“What about it? I was here first, fair and square.” Peter bent and shuffled through the stack of stencils. He’d done it right this time. He had a plan. He was going to tell a story on this wall. His wall.
She came up and set down her bag next to his. He heard the clink of cans from inside. She said, “You made stencils?”
“Yeah. Been waiting a fortnight at least.”
“So have I. I was five minutes too late last time, too.”
“Oh.” Peter straightened up again and looked at her more closely. She’d sounded disappointed in a way that made him feel bad, which made him upset. She didn’t have a right to make him upset, but he wasn’t a bad sort. As a rule. “Look,” he said, “What were you planning? Maybe we can collaborate.”
“Collaborate?” Jenna’s hands were stuck into her hoodie and she looked dubious.
“Just show me,” Peter said, impatiently. Jenna bent to her satchel and dug out a sketchbook that looked hardly used. It was, improbably, not stained all over with oil pastels or anything like that, the way his always were. It was nearly filled up, however, with unbearably tidy patterned designs done with technical pens and markers. Close to the end there was an almost architectural drawing of the wall, and a pattern methodically drawn over it, with measurements.
“Interesting,” he said, to be polite. Then he looked more closely. It wasn’t a boring regular pattern the way he’d thought, but it shifted subtly and twisted on itself. It was actually cool, the way it interlocked but wasn’t the same until it meshed with itself at the edges. “That’s stonking.”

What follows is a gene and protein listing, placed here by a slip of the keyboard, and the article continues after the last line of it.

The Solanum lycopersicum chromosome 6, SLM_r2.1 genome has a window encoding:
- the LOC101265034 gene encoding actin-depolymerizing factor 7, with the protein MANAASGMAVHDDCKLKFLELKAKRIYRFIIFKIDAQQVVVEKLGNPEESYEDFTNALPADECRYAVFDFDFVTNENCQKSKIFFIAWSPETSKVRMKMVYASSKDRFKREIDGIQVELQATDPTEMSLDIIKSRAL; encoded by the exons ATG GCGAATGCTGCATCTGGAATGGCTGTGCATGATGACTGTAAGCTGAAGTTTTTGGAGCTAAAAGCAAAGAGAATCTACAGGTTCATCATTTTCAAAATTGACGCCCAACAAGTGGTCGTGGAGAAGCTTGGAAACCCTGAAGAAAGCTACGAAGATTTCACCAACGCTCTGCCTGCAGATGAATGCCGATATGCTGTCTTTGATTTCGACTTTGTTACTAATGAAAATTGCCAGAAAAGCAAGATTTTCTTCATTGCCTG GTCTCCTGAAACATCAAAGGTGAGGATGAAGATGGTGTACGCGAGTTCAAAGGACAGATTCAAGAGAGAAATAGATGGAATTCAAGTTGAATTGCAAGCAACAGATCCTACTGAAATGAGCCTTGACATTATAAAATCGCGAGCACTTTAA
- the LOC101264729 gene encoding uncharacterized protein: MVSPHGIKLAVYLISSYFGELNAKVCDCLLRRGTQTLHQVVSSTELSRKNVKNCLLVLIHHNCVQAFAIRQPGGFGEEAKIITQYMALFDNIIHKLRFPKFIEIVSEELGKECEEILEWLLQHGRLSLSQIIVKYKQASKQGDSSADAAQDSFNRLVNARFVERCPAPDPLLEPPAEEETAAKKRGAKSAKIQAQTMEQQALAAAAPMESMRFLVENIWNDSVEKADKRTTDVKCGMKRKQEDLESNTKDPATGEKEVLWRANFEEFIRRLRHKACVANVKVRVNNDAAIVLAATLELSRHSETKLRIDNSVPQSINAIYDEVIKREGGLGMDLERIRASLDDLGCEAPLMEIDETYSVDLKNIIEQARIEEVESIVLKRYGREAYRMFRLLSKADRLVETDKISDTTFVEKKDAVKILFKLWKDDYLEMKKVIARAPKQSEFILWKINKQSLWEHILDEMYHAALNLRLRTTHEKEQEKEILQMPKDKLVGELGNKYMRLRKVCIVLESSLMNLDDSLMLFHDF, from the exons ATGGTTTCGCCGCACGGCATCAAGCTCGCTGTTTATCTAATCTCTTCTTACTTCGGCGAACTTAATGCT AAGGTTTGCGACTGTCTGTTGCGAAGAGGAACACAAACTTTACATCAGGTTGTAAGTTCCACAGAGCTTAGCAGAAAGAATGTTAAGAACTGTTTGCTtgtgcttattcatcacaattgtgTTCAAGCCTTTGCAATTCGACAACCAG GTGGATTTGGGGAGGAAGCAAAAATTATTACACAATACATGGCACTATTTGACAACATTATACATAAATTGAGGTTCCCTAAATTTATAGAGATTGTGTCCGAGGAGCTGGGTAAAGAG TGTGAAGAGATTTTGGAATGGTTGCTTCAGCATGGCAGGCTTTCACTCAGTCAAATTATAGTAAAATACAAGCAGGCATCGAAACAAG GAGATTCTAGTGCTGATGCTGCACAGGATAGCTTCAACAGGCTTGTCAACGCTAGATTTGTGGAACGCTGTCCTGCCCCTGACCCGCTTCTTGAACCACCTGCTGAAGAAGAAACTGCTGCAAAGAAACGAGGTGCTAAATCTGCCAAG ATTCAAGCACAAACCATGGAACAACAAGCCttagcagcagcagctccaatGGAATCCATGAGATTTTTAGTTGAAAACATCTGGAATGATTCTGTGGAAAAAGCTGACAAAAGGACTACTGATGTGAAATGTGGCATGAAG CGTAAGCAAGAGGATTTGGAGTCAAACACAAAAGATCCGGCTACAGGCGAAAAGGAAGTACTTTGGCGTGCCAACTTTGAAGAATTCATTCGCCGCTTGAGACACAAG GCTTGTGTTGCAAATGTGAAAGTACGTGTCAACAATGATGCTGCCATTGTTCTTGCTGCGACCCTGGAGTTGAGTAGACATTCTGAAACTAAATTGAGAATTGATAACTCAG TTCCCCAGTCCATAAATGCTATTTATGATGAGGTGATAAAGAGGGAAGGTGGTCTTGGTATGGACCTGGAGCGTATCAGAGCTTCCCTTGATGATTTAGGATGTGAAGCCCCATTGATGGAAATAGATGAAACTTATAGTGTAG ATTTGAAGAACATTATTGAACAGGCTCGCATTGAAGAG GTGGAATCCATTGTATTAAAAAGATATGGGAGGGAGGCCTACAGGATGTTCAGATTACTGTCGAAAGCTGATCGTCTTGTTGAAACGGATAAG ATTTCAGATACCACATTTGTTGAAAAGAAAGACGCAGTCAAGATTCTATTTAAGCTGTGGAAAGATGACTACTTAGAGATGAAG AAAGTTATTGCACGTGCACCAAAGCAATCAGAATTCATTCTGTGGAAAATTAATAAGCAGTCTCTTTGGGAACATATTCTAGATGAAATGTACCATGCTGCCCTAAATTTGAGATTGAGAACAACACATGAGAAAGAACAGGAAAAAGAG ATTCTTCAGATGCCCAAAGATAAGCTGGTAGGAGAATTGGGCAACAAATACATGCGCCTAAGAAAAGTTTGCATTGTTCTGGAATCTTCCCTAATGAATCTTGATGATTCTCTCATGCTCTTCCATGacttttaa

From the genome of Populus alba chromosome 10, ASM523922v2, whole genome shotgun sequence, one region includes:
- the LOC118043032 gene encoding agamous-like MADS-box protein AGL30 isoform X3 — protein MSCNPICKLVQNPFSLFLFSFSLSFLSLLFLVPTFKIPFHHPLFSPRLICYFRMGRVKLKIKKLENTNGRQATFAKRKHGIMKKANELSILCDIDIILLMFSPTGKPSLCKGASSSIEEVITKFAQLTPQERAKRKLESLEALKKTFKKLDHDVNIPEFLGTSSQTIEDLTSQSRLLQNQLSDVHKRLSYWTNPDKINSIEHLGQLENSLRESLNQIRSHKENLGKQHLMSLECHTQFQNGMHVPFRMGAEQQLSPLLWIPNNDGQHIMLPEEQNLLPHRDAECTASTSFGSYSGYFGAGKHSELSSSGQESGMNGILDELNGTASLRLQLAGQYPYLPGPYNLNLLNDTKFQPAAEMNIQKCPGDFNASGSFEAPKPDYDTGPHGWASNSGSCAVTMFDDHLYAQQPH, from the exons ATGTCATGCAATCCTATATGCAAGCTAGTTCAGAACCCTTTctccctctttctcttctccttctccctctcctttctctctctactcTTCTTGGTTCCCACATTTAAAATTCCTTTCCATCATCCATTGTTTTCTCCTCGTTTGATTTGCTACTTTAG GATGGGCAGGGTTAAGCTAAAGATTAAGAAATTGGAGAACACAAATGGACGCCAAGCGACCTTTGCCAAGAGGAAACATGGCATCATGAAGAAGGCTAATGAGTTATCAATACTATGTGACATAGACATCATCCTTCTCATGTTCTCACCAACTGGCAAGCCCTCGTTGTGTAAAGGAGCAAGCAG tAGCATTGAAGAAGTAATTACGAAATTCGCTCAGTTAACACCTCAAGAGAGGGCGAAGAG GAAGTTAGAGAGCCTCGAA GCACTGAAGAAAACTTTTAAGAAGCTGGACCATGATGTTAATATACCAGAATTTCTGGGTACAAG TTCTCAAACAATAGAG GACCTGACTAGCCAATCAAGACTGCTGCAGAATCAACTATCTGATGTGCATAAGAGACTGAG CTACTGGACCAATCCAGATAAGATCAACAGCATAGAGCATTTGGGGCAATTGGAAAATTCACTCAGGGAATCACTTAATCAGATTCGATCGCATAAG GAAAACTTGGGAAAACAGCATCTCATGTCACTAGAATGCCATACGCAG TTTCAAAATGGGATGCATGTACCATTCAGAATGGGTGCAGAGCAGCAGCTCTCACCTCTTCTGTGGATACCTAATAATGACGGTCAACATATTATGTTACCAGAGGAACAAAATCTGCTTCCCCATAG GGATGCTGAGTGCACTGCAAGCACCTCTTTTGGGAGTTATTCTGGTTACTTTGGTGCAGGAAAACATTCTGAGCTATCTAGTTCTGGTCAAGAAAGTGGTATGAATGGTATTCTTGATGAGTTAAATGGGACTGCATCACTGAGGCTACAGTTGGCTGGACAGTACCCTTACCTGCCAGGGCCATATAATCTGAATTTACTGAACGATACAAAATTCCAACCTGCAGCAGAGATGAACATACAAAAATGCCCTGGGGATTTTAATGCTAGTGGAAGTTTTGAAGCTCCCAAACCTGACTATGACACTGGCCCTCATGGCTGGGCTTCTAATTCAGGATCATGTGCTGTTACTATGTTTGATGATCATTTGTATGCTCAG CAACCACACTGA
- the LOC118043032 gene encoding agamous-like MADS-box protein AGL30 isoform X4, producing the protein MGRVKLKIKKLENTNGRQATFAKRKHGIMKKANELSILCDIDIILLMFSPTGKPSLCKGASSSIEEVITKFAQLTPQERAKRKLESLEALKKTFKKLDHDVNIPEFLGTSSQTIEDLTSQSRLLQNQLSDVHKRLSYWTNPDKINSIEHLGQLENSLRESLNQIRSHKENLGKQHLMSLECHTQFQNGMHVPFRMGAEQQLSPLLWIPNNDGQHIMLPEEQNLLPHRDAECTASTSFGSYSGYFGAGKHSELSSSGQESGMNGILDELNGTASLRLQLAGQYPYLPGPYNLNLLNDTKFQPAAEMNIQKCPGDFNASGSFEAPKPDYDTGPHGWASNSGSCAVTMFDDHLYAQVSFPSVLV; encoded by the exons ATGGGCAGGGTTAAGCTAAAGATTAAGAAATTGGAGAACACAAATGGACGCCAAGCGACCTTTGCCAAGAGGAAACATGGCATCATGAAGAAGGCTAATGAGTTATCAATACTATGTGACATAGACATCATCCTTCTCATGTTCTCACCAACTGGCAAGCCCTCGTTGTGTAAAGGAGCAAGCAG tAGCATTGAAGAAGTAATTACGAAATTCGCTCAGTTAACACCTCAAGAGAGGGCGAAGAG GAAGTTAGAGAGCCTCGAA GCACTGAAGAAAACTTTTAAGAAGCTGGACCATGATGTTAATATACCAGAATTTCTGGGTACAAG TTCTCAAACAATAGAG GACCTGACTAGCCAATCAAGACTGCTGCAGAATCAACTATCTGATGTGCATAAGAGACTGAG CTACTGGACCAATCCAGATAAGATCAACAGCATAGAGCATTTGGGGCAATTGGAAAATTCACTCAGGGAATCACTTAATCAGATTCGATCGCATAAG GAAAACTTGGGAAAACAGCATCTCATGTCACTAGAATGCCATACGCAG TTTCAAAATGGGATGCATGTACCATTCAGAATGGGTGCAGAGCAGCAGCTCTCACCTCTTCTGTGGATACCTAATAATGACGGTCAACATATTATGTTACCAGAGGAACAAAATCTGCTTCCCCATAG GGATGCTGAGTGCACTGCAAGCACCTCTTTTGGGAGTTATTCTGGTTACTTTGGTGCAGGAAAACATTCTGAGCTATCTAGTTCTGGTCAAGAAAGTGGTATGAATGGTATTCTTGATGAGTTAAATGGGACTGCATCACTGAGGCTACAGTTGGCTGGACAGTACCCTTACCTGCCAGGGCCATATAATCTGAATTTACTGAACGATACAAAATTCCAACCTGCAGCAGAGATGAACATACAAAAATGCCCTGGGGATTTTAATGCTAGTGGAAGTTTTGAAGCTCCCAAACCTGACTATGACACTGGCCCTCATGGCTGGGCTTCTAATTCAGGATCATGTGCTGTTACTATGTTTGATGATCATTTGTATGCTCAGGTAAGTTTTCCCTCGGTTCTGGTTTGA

“Stonking?” She sounded doubtful. “Not sure how this is going to work.”
“Look, it’s obvious, isn’t it? We do yours, then mine over the top.”
“Oh! Tessellations as a background, then your figures at interesting places.”
“How big you want to make these?”
“Maybe three meters each way? Nine copies.”
“Yeah, that’s loads of room for these little blokes.”
“How many you got?”
“Yeah, that’s enough space.”
“We’ll need a stepladder.”
Which Jenna, it turned out, knew how to get by lock-picking the caretaker’s supply closet, which was a thing Peter had never seen done in person before. She dragged it out, set it up, and they got to work. They had maybe four hours before the early morning caretaker arrived. First step: cover the wall with her patterns. A tessellation of the plane, she told him. It looked like Escher but was, she said, mathematical. Once that was marked off, fill the areas with color. She had a pattern in mind but Peter pshawed her and then took out the three different colors of green he had in his bag. He wanted it to be a romantic lush wild landscape all contained within those severe mathematical borders. Jenna thought it over, and agreed if he’d let her do the coloring for his figures. She took his cans and proceeded to do the most stunning job of shading his pair of lovers as they danced and flung each other across the wall.